In case you missed it, the buzz on the Internet today is about a young girl’s posting on YouTube asking the community if she is ugly. “People say I’m ugly,” she says with the saddest look on her face. “So, tell me….am I?”
Here’s my reply:
Dear Beauty (I’m talking about your insides – that’s all I care about),
As I was sipping my coffee this morning I came across this video you posted.
It broke my heart.
How old are you? About 15? I’ve been there. High school is a tough time. Girls can be mean and boys, well, their brains are far from developed so they can be pretty dumb.
I know from personal experience, you will question yourself about everything throughout your life. The questions will be different at each stage, but they will always be there. Sometimes they will be about your looks, other times you’ll wonder if your boyfriend is faithful to you, you’ll question if your best friend really likes you and if you’re good enough at your job. You will definitely doubt your parenting when you have kids.
Sadly, as a woman, we question everything we do. You’ll get better at dealing with and covering up your insecurities, but they’ll still be there.
In a segment on the Today Show this morning, scientists explained that women have these insecurities because our brains are wired differently than men. This different wiring is actually what makes women so wonderful, but it sure makes life hard for us. Our brains are wired to be more sensitive to social cues and to worry about the perceptions of others. Our insecurities literally have to do with brain wiring. Imagine if the electrical wiring was “sensitive” in your house and the lights went on when you entered the room. You could either try to fix it, or adapt to how great it is that you don’t have to fumble for the light switch in the dark.
That’s what we have to do: “fix” or adapt. Do we try to fix – with plastic surgery, another pair of shoes, the new diet fad, a different hairstyle or a softer shade of pink lipstick? Or do we accept that we are wired to be sensitive and figure out how to embrace it?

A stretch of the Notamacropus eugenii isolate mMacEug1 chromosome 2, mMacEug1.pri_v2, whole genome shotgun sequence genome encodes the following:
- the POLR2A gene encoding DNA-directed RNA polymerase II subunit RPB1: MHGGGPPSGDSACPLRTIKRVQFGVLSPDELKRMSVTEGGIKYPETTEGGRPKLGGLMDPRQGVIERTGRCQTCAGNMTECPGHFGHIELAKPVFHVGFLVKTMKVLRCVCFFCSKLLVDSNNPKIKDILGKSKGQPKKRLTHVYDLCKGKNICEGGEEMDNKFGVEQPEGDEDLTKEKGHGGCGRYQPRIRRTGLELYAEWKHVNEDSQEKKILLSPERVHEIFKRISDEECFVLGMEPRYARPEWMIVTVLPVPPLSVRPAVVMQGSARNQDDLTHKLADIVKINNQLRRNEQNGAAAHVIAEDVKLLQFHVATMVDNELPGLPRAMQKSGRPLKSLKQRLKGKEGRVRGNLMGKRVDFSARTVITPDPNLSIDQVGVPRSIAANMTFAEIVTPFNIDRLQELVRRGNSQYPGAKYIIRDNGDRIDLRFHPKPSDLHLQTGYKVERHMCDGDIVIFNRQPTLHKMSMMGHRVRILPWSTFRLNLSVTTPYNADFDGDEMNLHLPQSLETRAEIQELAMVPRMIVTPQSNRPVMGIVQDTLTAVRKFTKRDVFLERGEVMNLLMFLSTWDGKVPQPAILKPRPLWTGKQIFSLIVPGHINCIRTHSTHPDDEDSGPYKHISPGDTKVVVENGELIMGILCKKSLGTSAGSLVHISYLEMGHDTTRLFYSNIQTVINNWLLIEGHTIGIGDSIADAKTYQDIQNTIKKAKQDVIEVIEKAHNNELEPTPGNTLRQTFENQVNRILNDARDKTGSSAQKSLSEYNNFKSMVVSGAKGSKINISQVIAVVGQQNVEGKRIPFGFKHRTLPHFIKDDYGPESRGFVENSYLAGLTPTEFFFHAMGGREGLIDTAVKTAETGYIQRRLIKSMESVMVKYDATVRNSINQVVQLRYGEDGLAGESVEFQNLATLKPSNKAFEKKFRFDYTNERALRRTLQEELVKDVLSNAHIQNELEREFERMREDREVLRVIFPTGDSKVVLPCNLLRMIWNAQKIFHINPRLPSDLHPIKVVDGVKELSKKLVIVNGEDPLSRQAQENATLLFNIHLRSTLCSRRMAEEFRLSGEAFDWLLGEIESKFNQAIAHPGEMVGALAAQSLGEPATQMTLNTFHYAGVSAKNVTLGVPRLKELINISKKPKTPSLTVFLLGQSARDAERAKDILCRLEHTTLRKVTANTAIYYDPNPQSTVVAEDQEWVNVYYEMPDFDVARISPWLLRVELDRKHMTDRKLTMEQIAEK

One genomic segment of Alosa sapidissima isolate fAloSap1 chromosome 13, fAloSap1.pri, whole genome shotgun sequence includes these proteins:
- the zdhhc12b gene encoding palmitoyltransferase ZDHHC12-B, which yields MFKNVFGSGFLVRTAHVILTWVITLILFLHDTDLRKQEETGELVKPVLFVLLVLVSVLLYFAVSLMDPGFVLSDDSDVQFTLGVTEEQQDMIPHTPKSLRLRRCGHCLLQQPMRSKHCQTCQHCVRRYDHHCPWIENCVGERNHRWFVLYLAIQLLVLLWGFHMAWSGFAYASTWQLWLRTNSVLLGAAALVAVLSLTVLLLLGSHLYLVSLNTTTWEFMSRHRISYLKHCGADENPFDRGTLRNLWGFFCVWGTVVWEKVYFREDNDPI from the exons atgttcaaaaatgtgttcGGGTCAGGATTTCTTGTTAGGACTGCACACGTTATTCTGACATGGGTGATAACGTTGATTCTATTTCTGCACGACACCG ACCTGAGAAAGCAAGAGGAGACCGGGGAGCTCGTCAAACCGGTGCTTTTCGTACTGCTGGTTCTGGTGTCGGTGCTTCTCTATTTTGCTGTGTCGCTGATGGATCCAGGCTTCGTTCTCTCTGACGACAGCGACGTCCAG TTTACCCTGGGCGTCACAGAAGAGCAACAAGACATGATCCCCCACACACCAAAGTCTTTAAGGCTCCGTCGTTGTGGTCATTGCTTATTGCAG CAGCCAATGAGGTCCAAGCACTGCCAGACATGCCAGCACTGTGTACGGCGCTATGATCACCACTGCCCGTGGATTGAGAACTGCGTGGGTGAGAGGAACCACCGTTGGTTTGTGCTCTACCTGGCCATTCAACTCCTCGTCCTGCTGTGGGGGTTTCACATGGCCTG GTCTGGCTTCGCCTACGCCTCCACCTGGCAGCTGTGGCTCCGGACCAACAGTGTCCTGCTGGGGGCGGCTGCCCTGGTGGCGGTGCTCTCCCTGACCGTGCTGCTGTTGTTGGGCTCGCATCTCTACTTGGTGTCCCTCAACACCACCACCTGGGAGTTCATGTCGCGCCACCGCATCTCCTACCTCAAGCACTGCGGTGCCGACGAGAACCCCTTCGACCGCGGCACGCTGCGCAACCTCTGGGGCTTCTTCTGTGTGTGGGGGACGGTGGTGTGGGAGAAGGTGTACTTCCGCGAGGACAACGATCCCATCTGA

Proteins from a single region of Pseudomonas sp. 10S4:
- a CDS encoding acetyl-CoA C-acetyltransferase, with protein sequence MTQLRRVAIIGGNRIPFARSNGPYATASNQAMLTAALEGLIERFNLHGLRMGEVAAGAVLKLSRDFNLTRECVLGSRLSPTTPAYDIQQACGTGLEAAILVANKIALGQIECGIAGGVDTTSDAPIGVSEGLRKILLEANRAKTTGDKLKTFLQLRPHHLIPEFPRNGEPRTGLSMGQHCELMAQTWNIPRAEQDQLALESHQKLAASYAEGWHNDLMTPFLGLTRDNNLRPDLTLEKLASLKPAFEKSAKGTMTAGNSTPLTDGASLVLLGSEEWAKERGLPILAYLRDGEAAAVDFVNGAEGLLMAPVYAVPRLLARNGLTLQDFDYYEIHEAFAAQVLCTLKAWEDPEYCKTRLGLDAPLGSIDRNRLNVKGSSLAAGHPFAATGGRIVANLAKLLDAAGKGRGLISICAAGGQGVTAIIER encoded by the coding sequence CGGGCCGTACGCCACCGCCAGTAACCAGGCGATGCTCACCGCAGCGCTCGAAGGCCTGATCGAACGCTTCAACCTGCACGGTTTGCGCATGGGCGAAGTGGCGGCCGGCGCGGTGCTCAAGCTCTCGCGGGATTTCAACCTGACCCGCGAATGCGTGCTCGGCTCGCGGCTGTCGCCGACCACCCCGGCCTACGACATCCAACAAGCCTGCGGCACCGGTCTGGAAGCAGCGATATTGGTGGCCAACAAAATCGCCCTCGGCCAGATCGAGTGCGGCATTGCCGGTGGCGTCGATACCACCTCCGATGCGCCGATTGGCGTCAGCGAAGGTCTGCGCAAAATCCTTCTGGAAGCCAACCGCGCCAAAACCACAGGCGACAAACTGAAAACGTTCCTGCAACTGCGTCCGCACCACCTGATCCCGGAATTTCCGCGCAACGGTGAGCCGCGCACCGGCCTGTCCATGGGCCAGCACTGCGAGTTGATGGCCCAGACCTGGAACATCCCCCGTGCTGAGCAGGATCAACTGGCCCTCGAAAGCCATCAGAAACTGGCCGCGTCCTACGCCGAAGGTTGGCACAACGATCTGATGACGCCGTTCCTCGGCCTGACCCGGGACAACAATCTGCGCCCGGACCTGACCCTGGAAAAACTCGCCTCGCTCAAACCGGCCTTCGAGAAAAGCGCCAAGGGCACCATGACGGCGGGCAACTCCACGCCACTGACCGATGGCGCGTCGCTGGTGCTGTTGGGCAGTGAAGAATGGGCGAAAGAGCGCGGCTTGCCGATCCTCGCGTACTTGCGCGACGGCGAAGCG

The “fixes” don’t really work. I’ve tried them all. Look in my closet: the skinny jeans spilling out of the drawers did make me look a bit thinner and the racks filled with black shirts were fun – for a night or two. But they were just temporary fixes.
So to you, to me, and to those out there who deal with insecurities, let’s learn how to accept and appreciate. We can do this, first, by the knowledge that our brains are wired such that we will feel insecure. And now that we know that it’s our wiring, let’s figure out strategies to embrace it!
Here’s something that worked for me: When I was in my mid-30s, good-old-fashioned “mean-girl behavior” smacked me between my eyes. I had a situation where I was ostracized by a group of women. There was one woman ring-leading this torment. Every time I had a bad thought or unkind word about her, I felt worse. So I changed my outlook. When she crossed my mind I thought of love – and sent her light. I wished the best for her, which, at first it was insincere. As I continued to send her love and light, I started to feel better. Within a couple of weeks my thoughts of love and light were sincere. Today, we are friendly. That’s how I adjusted – how can you adjust?
To you, girl in the video, I leave you with a cyber-hug and a little advice: Stop looking at pictures of celebrities, stop texting, take a break from Facebook, and definitely stop any negative talk YOU are doing about other people. Instead, Google Sheryl Sandberg and listen to her talk about women. She believes we women are capable of GREAT THINGS! Find a good book and think and dream – put that beautiful brain of yours to work! Develop your mind and you will find your passion!
You will be a woman someday. You ARE capable of anything! Make us proud…
Ellen Padnos lives in Manhattan Beach, CA with her husband, Ben, her children Anthony (5), and Annie (18 months), and her Cavalier King Charles Spaniel, Lola. You can also follow her on Twitter (@ellenpadnos).